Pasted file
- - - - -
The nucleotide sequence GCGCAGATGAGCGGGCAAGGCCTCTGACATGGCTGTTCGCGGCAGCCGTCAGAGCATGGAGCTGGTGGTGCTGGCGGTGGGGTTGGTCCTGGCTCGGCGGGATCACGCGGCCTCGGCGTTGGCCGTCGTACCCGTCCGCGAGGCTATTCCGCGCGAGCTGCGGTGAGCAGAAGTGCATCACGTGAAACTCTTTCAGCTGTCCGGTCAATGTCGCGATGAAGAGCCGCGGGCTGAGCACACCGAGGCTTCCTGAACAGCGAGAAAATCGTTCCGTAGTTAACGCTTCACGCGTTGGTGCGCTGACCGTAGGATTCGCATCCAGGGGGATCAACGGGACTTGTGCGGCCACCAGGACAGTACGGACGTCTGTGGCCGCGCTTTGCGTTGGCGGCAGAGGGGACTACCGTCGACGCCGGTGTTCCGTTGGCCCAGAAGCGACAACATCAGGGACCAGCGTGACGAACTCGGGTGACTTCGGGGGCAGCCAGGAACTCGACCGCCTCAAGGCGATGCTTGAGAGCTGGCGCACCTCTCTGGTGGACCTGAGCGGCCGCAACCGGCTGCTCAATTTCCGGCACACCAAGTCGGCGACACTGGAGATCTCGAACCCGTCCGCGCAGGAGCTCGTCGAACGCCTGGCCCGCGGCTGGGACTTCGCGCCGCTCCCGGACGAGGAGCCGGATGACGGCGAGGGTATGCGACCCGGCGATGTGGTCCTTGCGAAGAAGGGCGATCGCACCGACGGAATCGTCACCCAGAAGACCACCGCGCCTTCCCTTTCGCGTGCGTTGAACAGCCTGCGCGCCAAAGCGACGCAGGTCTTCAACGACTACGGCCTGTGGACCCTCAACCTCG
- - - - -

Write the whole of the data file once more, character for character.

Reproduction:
The nucleotide sequence GCGCAGATGAGCGGGCAAGGCCTCTGACATGGCTGTTCGCGGCAGCCGTCAGAGCATGGAGCTGGTGGTGCTGGCGGTGGGGTTGGTCCTGGCTCGGCGGGATCACGCGGCCTCGGCGTTGGCCGTCGTACCCGTCCGCGAGGCTATTCCGCGCGAGCTGCGGTGAGCAGAAGTGCATCACGTGAAACTCTTTCAGCTGTCCGGTCAATGTCGCGATGAAGAGCCGCGGGCTGAGCACACCGAGGCTTCCTGAACAGCGAGAAAATCGTTCCGTAGTTAACGCTTCACGCGTTGGTGCGCTGACCGTAGGATTCGCATCCAGGGGGATCAACGGGACTTGTGCGGCCACCAGGACAGTACGGACGTCTGTGGCCGCGCTTTGCGTTGGCGGCAGAGGGGACTACCGTCGACGCCGGTGTTCCGTTGGCCCAGAAGCGACAACATCAGGGACCAGCGTGACGAACTCGGGTGACTTCGGGGGCAGCCAGGAACTCGACCGCCTCAAGGCGATGCTTGAGAGCTGGCGCACCTCTCTGGTGGACCTGAGCGGCCGCAACCGGCTGCTCAATTTCCGGCACACCAAGTCGGCGACACTGGAGATCTCGAACCCGTCCGCGCAGGAGCTCGTCGAACGCCTGGCCCGCGGCTGGGACTTCGCGCCGCTCCCGGACGAGGAGCCGGATGACGGCGAGGGTATGCGACCCGGCGATGTGGTCCTTGCGAAGAAGGGCGATCGCACCGACGGAATCGTCACCCAGAAGACCACCGCGCCTTCCCTTTCGCGTGCGTTGAACAGCCTGCGCGCCAAAGCGACGCAGGTCTTCAACGACTACGGCCTGTGGACCCTCAACCTCG